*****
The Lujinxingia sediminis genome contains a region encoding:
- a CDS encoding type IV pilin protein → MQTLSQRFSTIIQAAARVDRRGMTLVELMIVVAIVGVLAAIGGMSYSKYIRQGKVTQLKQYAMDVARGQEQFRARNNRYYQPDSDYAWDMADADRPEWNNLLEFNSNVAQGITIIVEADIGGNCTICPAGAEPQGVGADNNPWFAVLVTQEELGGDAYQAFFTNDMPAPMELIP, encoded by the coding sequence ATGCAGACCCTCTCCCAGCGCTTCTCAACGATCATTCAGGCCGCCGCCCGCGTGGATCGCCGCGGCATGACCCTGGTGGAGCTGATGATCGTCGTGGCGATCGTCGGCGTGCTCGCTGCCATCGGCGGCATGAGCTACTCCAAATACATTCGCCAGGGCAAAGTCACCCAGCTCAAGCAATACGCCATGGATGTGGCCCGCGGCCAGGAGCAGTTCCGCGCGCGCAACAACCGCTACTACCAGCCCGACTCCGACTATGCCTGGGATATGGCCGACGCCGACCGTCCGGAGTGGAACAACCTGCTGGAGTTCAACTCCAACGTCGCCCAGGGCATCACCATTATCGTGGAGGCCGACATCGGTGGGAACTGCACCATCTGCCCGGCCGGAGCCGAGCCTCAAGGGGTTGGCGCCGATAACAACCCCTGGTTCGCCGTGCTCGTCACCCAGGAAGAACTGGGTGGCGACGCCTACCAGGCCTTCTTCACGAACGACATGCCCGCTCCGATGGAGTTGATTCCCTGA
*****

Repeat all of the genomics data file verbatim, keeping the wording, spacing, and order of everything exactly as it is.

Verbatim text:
The Lujinxingia sediminis genome contains a region encoding:
- a CDS encoding type IV pilin protein → MQTLSQRFSTIIQAAARVDRRGMTLVELMIVVAIVGVLAAIGGMSYSKYIRQGKVTQLKQYAMDVARGQEQFRARNNRYYQPDSDYAWDMADADRPEWNNLLEFNSNVAQGITIIVEADIGGNCTICPAGAEPQGVGADNNPWFAVLVTQEELGGDAYQAFFTNDMPAPMELIP, encoded by the coding sequence ATGCAGACCCTCTCCCAGCGCTTCTCAACGATCATTCAGGCCGCCGCCCGCGTGGATCGCCGCGGCATGACCCTGGTGGAGCTGATGATCGTCGTGGCGATCGTCGGCGTGCTCGCTGCCATCGGCGGCATGAGCTACTCCAAATACATTCGCCAGGGCAAAGTCACCCAGCTCAAGCAATACGCCATGGATGTGGCCCGCGGCCAGGAGCAGTTCCGCGCGCGCAACAACCGCTACTACCAGCCCGACTCCGACTATGCCTGGGATATGGCCGACGCCGACCGTCCGGAGTGGAACAACCTGCTGGAGTTCAACTCCAACGTCGCCCAGGGCATCACCATTATCGTGGAGGCCGACATCGGTGGGAACTGCACCATCTGCCCGGCCGGAGCCGAGCCTCAAGGGGTTGGCGCCGATAACAACCCCTGGTTCGCCGTGCTCGTCACCCAGGAAGAACTGGGTGGCGACGCCTACCAGGCCTTCTTCACGAACGACATGCCCGCTCCGATGGAGTTGATTCCCTGA